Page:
Reportage. Reporting from Afghanistan, minority Hazaras are protesting injustices but on the run for doing so. ‘They said I was doing things against Islam’ — for sending their daughters to school.

Taliban resume persecution of Hazaras, who plead for international pressure

“They took everything from us: the house, the land, the cattle, the crops. Why? Because we are Hazara.” We meet Mohammad (“no last name, they’re looking for me”) along with two other people in a popular restaurant in Dasht-e-Barchi, the southwestern district of Kabul, where the Hazaras live, the Shiite minority with dramatic memories of the first Emirate.

In a secluded room on the second floor, we find Ali and Rahmatullah. They represent three of the five families who managed to make it to Kabul. “Seven others are in Kandahar. But 450 displaced families remain there, in tents, with winter coming.”

They are the families from four villages in Lora Shew, a valley in Gizab district, an area on the border between the Uruzgan and Daykundi provinces. They are Hazara families who have been driven out of their homes. Mohammad, 35 years old, has been appointed by the elders of his village as spokesman. He is educated. He worked for a civil society organization. He is tasked with talking to the media and demanding justice.

“We’ve been living there for 40 to 50 years. But in the first Emirate, in 1996, they also kicked us out. We came back in 2001. Now they are kicking us out again.” It was September 23 when he had to leave home. “They came in pickup trucks, there were about 150 of them, many Taliban and many local Pashtuns, with weapons, including heavy armament.”

It was the final act of a longer process: a summons to the district government headquarters, then arrests. “They put four of our representatives in jail for 20 days. They only released them when we left our homes.” “They prevented us from taking photos or video footage.” What remains are photos of some of the departing families. Mohammad shows us some of them: overloaded jeeps, carpets, tools, bags of food. Each family has lost its house and land. Whether large or small, land is an indispensable resource.

Mohammad is denouncing this situation, but he says he is afraid. “They have beaten me before,” he says, showing a picture of himself on his phone, his face bloodied. “They said I was doing things against Islam, like a foreigner; sending my daughters to school, working in an NGO, social activism. They don’t like us. They are from one side of the river, an area that has been unstable in these 20 years, while we are on the other side, in Ghizab, where there were the activities of the PRT”—the Provincial Reconstruction Teams with which foreign troops wanted to conquer the “hearts and minds” of Afghans, mixing the humanitarian and military domains.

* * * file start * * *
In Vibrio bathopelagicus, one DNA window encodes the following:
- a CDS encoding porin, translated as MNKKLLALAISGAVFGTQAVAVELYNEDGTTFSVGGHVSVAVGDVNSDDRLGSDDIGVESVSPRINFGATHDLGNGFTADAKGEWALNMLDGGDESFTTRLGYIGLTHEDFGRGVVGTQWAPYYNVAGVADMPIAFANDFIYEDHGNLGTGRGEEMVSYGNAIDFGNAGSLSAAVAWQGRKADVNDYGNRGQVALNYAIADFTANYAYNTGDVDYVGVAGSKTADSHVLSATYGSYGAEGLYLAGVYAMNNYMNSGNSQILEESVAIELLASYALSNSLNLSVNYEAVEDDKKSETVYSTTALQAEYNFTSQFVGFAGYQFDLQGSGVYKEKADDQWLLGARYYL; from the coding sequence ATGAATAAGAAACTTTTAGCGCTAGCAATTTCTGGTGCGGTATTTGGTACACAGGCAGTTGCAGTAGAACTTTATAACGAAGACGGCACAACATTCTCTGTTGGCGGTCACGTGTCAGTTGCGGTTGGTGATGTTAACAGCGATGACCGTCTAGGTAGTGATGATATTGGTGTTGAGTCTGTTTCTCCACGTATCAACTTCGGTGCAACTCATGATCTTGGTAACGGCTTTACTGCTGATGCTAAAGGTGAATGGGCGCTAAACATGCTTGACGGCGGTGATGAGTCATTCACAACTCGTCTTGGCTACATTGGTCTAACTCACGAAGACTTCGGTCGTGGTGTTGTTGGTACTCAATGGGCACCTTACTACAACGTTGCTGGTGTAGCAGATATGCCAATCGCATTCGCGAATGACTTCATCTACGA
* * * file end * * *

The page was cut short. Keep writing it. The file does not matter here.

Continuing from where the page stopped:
“In the past, the Taliban asked us to help them move weapons, but we refused,” says Mohammad, who arrived on September 26 in Kabul and now changes home every week. “They know I’m telling the truth. We talked to the media and Unama,” the UN mission in Kabul.

Ali also arrived in the capital at the end of September, but via a different route. He comes from Tagabdar, wearing an electric blue jacket over traditional dress. Twenty-three years old, he is a farmer but has studied some pharmacy.

“After the Taliban took power, the governor sent us a letter saying, ‘Leave within nine days or we will rape your wives and daughters’.” The elders who went to protest were told, “We are everything here: government, court.” Three days in jail. Then the Taliban showed up in the village: ‘You have three hours to leave everything.’”

He wonders how this is possible, and what the international community is doing. He asks that foreigners pressure the Taliban government to convince them to return the homes and property of displaced Hazara families. “They are living in tents. They have no money to go elsewhere. Humanitarian aid isn’t coming. And if it does arrive, the Pashtuns will take it, rest assured.”

On a mission to demand justice, they went to Kabul to meet with Mullah Nooruddin Torabi, an old-guard Taliban, former head of the Ministry of Prevention of Vice, now head of a Grievance Commission: “We asked for a trial according to Sharia law, but he called us liars.” Reassuring statements from the leadership in the capital are one thing; the practices of the ruling Taliban in the provinces are another.

“They’re going at it hard.” At stake, he says, is particularly fertile land, “where one can cultivate and produce well,” but also a community conflict: “The Pashtun want to colonize our lands.” Ali also recalls the killing of 13 people, including a little girl, in Khidir district on August 30.

Rahmatullah tells us that in other areas, residents received official letters from the Taliban provincial government: “If you don’t leave, the responsibility is yours.” But the news got out and there was enough pressure to prevent eviction. “We will come back in the spring,” they told him. For Mohammad, returning home now is impossible: “They told us that if we try, they will kill us.”

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